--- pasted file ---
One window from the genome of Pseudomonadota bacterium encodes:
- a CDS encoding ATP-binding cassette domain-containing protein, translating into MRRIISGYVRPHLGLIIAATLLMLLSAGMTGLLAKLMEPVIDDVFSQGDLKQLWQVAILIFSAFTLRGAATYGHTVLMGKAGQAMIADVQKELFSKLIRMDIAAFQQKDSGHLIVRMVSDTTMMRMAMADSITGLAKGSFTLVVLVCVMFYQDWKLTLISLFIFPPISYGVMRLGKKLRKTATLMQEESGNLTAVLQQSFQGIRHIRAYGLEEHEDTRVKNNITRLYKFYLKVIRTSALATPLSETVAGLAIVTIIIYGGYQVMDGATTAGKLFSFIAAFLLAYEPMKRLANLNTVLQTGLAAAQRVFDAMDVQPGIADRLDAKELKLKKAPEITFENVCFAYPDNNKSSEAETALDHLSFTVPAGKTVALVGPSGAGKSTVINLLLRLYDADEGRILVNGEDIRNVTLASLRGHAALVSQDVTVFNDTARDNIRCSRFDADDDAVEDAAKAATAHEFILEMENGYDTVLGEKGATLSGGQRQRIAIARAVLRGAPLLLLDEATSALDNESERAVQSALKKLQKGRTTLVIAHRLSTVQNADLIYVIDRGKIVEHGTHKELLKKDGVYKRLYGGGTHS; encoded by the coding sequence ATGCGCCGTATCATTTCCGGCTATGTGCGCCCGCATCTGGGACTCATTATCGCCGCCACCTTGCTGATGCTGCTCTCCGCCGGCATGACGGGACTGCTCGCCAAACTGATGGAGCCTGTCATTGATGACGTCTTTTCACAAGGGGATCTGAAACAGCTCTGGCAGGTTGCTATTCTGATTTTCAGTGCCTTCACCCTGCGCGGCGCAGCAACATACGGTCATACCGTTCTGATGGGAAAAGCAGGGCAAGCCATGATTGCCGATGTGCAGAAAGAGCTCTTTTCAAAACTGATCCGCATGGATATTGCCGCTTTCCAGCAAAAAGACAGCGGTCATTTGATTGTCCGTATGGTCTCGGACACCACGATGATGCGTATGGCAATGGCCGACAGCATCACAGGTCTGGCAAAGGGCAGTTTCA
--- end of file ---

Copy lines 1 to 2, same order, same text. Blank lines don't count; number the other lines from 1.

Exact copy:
One window from the genome of Pseudomonadota bacterium encodes:
- a CDS encoding ATP-binding cassette domain-containing protein, translating into MRRIISGYVRPHLGLIIAATLLMLLSAGMTGLLAKLMEPVIDDVFSQGDLKQLWQVAILIFSAFTLRGAATYGHTVLMGKAGQAMIADVQKELFSKLIRMDIAAFQQKDSGHLIVRMVSDTTMMRMAMADSITGLAKGSFTLVVLVCVMFYQDWKLTLISLFIFPPISYGVMRLGKKLRKTATLMQEESGNLTAVLQQSFQGIRHIRAYGLEEHEDTRVKNNITRLYKFYLKVIRTSALATPLSETVAGLAIVTIIIYGGYQVMDGATTAGKLFSFIAAFLLAYEPMKRLANLNTVLQTGLAAAQRVFDAMDVQPGIADRLDAKELKLKKAPEITFENVCFAYPDNNKSSEAETALDHLSFTVPAGKTVALVGPSGAGKSTVINLLLRLYDADEGRILVNGEDIRNVTLASLRGHAALVSQDVTVFNDTARDNIRCSRFDADDDAVEDAAKAATAHEFILEMENGYDTVLGEKGATLSGGQRQRIAIARAVLRGAPLLLLDEATSALDNESERAVQSALKKLQKGRTTLVIAHRLSTVQNADLIYVIDRGKIVEHGTHKELLKKDGVYKRLYGGGTHS; encoded by the coding sequence ATGCGCCGTATCATTTCCGGCTATGTGCGCCCGCATCTGGGACTCATTATCGCCGCCACCTTGCTGATGCTGCTCTCCGCCGGCATGACGGGACTGCTCGCCAAACTGATGGAGCCTGTCATTGATGACGTCTTTTCACAAGGGGATCTGAAACAGCTCTGGCAGGTTGCTATTCTGATTTTCAGTGCCTTCACCCTGCGCGGCGCAGCAACATACGGTCATACCGTTCTGATGGGAAAAGCAGGGCAAGCCATGATTGCCGATGTGCAGAAAGAGCTCTTTTCAAAACTGATCCGCATGGATATTGCCGCTTTCCAGCAAAAAGACAGCGGTCATTTGATTGTCCGTATGGTCTCGGACACCACGATGATGCGTATGGCAATGGCCGACAGCATCACAGGTCTGGCAAAGGGCAGTTTCA